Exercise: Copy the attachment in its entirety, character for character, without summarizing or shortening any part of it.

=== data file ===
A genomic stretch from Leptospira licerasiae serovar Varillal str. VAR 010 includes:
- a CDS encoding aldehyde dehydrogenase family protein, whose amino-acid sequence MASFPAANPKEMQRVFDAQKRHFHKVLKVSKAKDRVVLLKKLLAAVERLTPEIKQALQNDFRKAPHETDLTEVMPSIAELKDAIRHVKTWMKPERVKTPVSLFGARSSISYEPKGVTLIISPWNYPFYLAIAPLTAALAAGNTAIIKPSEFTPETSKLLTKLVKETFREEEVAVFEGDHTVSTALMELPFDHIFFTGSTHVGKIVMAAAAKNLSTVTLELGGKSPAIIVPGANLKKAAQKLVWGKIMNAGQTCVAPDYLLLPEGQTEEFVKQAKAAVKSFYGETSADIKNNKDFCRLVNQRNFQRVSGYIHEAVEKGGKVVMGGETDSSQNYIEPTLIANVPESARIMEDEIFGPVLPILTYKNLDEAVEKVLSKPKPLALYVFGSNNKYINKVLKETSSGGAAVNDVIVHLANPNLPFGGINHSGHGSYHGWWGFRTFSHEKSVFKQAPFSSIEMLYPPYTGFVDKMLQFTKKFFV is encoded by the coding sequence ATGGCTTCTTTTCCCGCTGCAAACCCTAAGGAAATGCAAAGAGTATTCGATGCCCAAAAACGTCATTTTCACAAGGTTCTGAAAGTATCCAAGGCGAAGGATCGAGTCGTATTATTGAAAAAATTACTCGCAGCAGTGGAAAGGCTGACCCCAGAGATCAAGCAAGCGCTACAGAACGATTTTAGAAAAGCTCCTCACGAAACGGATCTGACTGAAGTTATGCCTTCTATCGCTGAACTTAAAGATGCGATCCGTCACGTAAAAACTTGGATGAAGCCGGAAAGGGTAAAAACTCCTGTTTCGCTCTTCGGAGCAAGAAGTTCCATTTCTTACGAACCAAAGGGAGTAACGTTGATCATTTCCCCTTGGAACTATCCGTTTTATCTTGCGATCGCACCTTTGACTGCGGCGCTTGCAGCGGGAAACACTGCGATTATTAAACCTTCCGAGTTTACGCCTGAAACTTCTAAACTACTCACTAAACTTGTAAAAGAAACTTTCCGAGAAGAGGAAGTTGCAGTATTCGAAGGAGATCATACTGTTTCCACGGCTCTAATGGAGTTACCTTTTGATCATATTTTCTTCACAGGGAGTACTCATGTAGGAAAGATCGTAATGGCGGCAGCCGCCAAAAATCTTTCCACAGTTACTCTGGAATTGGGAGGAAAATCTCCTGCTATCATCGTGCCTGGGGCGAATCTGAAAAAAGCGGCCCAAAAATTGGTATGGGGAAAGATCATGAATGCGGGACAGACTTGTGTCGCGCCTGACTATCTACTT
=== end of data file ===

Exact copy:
A genomic stretch from Leptospira licerasiae serovar Varillal str. VAR 010 includes:
- a CDS encoding aldehyde dehydrogenase family protein, whose amino-acid sequence MASFPAANPKEMQRVFDAQKRHFHKVLKVSKAKDRVVLLKKLLAAVERLTPEIKQALQNDFRKAPHETDLTEVMPSIAELKDAIRHVKTWMKPERVKTPVSLFGARSSISYEPKGVTLIISPWNYPFYLAIAPLTAALAAGNTAIIKPSEFTPETSKLLTKLVKETFREEEVAVFEGDHTVSTALMELPFDHIFFTGSTHVGKIVMAAAAKNLSTVTLELGGKSPAIIVPGANLKKAAQKLVWGKIMNAGQTCVAPDYLLLPEGQTEEFVKQAKAAVKSFYGETSADIKNNKDFCRLVNQRNFQRVSGYIHEAVEKGGKVVMGGETDSSQNYIEPTLIANVPESARIMEDEIFGPVLPILTYKNLDEAVEKVLSKPKPLALYVFGSNNKYINKVLKETSSGGAAVNDVIVHLANPNLPFGGINHSGHGSYHGWWGFRTFSHEKSVFKQAPFSSIEMLYPPYTGFVDKMLQFTKKFFV is encoded by the coding sequence ATGGCTTCTTTTCCCGCTGCAAACCCTAAGGAAATGCAAAGAGTATTCGATGCCCAAAAACGTCATTTTCACAAGGTTCTGAAAGTATCCAAGGCGAAGGATCGAGTCGTATTATTGAAAAAATTACTCGCAGCAGTGGAAAGGCTGACCCCAGAGATCAAGCAAGCGCTACAGAACGATTTTAGAAAAGCTCCTCACGAAACGGATCTGACTGAAGTTATGCCTTCTATCGCTGAACTTAAAGATGCGATCCGTCACGTAAAAACTTGGATGAAGCCGGAAAGGGTAAAAACTCCTGTTTCGCTCTTCGGAGCAAGAAGTTCCATTTCTTACGAACCAAAGGGAGTAACGTTGATCATTTCCCCTTGGAACTATCCGTTTTATCTTGCGATCGCACCTTTGACTGCGGCGCTTGCAGCGGGAAACACTGCGATTATTAAACCTTCCGAGTTTACGCCTGAAACTTCTAAACTACTCACTAAACTTGTAAAAGAAACTTTCCGAGAAGAGGAAGTTGCAGTATTCGAAGGAGATCATACTGTTTCCACGGCTCTAATGGAGTTACCTTTTGATCATATTTTCTTCACAGGGAGTACTCATGTAGGAAAGATCGTAATGGCGGCAGCCGCCAAAAATCTTTCCACAGTTACTCTGGAATTGGGAGGAAAATCTCCTGCTATCATCGTGCCTGGGGCGAATCTGAAAAAAGCGGCCCAAAAATTGGTATGGGGAAAGATCATGAATGCGGGACAGACTTGTGTCGCGCCTGACTATCTACTT